Tony Blair will limit his foreign trips until after the May general election in an attempt to repair the damage to his standing caused by the Iraq war and his "shoulder-to-shoulder" support for George Bush.
The Prime Minister will try to reconnect with the public by concentrating on bread-and-butter domestic issues and pursuing a "Britain comes first" policy. Although Labour's private polling shows Iraq fading as an issue, many voters feel they have "lost" Mr Blair to foreign affairs in his second term, with some telling pollsters: "We want our Prime Minister back."
A three-hour cabinet meeting yesterday agreed that Labour's election campaign will focus on three key issues: the Government's economic record, its plans to modernise public services, and neutralising the Tory attack over crime and asylum.
Alan Milburn, Labour's election co-ordinator, said afterwards: "The public accepts the Prime Minister has a lot of foreign policy issues to deal with. Many disagreed with us on Iraq, but Tony knows the coming election is above all a fight about the future of Britain. So between now and the election the Prime Minister will be spending more time out of London than in it, but in Britain rather than overseas.
"He will continue to see the job through in Iraq, chair the G8 [group of leading industrial nations], on Africa and climate change. But Britain comes first. He will be leading the domestic debate from the front."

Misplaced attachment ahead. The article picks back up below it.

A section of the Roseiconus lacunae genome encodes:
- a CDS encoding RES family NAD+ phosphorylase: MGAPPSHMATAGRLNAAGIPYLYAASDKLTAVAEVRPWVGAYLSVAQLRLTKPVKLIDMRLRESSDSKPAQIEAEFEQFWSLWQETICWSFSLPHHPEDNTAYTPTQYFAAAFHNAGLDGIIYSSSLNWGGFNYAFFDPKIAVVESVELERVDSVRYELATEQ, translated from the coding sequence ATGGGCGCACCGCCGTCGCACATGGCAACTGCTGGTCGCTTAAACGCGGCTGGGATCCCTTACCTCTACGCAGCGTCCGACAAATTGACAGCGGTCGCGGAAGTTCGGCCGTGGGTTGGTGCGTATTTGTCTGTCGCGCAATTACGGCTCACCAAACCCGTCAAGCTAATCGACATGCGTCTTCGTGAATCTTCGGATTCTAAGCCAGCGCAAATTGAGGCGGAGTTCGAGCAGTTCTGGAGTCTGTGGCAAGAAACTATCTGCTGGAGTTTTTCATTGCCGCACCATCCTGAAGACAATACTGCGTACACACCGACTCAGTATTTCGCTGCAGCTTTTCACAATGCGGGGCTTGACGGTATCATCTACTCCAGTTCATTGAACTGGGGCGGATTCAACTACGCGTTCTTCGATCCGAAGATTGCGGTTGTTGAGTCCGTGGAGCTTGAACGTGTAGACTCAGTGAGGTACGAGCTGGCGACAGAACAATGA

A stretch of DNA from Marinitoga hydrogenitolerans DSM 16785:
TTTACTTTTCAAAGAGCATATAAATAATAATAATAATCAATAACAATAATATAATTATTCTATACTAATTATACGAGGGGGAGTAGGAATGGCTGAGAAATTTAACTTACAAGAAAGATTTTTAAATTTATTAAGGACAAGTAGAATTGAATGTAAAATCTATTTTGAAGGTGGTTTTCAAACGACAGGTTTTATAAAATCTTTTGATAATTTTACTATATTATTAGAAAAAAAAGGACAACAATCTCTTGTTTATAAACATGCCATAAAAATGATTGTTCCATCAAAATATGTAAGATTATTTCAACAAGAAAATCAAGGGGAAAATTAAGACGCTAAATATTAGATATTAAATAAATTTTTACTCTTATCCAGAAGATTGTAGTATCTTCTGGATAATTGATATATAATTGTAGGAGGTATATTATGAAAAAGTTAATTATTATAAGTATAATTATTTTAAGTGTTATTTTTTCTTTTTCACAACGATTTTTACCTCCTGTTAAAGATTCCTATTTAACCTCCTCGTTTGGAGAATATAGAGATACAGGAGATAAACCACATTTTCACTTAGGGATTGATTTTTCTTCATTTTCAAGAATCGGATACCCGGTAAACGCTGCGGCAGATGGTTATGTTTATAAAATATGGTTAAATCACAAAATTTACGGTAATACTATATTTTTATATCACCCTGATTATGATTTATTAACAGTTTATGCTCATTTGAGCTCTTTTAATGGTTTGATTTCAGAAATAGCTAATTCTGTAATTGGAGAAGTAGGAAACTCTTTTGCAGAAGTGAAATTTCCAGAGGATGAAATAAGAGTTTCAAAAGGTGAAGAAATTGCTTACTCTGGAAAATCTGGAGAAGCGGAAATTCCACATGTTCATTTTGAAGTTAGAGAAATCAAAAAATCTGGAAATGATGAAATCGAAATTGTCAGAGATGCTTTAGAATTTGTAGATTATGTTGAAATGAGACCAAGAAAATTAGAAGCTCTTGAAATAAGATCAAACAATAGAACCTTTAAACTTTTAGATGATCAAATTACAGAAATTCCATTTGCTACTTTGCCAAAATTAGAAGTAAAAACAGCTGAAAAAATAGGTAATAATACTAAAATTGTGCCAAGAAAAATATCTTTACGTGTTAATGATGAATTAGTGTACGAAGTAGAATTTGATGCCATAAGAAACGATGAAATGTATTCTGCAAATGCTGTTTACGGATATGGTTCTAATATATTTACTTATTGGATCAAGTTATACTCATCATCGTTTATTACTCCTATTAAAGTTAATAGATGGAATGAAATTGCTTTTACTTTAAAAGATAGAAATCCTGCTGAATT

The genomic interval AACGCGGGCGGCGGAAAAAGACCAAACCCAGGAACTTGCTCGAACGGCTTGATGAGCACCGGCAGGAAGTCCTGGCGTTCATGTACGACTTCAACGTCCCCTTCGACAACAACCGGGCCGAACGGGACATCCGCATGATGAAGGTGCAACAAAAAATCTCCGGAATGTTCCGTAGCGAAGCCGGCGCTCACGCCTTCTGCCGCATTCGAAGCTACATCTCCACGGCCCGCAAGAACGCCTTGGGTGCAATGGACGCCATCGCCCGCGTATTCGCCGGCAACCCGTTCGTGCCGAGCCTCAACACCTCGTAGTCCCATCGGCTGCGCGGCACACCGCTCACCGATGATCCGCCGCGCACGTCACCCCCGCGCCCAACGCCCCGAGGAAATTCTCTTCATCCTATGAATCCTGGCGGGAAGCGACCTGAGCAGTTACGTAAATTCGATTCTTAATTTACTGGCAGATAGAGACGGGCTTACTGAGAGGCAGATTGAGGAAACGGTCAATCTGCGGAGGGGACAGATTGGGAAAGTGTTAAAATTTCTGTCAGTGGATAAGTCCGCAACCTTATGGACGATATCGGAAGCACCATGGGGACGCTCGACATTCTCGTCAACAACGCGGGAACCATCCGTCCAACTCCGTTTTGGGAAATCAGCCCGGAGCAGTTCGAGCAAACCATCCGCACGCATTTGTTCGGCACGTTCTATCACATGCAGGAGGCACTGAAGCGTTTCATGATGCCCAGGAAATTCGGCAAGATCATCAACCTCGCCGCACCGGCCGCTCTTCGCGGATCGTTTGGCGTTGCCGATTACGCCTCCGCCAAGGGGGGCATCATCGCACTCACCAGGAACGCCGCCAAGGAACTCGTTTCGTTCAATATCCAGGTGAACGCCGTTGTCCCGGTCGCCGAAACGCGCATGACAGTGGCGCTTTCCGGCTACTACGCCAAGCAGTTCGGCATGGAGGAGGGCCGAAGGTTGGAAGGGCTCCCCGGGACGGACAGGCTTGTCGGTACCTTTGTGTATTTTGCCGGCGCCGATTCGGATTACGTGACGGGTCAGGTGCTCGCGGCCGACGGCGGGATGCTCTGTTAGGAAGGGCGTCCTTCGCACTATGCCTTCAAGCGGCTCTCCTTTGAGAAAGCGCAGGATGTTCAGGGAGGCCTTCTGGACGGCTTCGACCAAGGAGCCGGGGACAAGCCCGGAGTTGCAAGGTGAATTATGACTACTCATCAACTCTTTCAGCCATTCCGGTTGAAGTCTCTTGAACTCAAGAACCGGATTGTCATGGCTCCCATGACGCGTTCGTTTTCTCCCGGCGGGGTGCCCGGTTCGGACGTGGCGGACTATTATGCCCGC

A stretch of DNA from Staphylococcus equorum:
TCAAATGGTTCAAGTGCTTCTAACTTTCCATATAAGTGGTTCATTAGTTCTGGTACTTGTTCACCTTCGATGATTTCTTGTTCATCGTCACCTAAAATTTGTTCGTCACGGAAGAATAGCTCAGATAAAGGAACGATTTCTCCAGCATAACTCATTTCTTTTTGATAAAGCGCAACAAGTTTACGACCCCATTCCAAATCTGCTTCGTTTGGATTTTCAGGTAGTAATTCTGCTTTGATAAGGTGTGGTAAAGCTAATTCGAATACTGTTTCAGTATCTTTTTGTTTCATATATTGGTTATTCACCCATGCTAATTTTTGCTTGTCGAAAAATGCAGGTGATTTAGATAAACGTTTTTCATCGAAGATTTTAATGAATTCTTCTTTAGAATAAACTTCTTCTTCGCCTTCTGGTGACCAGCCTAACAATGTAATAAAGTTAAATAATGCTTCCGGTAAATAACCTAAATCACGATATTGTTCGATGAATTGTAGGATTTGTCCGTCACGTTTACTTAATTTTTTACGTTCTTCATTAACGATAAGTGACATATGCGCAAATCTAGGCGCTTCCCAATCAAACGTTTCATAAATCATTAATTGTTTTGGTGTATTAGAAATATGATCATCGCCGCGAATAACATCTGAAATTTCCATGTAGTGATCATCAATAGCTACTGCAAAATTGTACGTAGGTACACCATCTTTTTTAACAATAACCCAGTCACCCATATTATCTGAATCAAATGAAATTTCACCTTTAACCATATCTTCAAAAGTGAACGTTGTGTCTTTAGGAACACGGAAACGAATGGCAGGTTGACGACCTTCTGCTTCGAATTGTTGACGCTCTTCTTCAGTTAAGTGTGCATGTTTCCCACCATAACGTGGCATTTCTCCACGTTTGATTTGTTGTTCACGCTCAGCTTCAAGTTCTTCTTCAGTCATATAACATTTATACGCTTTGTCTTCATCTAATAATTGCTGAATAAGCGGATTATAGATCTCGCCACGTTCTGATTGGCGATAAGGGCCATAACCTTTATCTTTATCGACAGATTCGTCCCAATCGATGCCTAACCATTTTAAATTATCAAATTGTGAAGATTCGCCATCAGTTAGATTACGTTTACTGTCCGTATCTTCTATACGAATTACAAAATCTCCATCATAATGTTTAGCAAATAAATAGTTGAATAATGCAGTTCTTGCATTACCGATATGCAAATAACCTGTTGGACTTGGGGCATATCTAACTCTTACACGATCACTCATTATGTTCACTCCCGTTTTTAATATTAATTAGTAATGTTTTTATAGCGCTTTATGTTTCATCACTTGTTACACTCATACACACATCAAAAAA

The Prime Minister will keep his foreign travel to a bare minimum in the next three months. Mr Milburn promised that he would "take the flak" from critics by meeting as many ordinary people as possible.
Labour's election slogan, "Britain forward not back", will be launched next weekend at Labour's spring conference, which will kick-start the party's campaign for a 5 May election.
He said people did not want a return to a "failed Tory past". He added: "People don't think we're perfect. They know we have not done everything we - or they - want us to. But they do believe we've made a lot of change and they want to see more of it. They believe the country is moving in the right direction and they don't want a reverse course."
Mr Milburn said Labour would maintain an "aggressive campaign" against Michael Howard, and refused to apologise for posters on its website which were criticised as anti-Semitic by some Jewish people.
In a national newspaper advert today, Labour will give its own version of Mr Howard's "I believe" personal statement, claiming that he believes in £35bn of public spending cuts, that the poll tax was fair, and in "taking Britain back not forward".
Labour will mount a counter-attack against the Tories' immigration policy this weekend, before unveiling its own "firm but fair" strategy next week. Charles Clarke, the Home Secretary, this week bowed to pressure from Mr Blair to bring in a "points system" for immigrants in an attempt to reassure public fears. But it will be less rigid than the scheme that applies in Australia, which has been endorsed by the Conservative Party.
Tensions between Mr Blair and Gordon Brown resurfaced yesterday after two newspapers owned by Rupert Murdoch suggested that the Chancellor might accept a move to the Foreign Office after the election. Blair and Brown allies blamed each other for the reports.
The reports followed speculation that Mr Blair will try to prise Mr Brown out of his Treasury power base, but that the Chancellor would refuse the Foreign Office, opting instead to go to the back benches.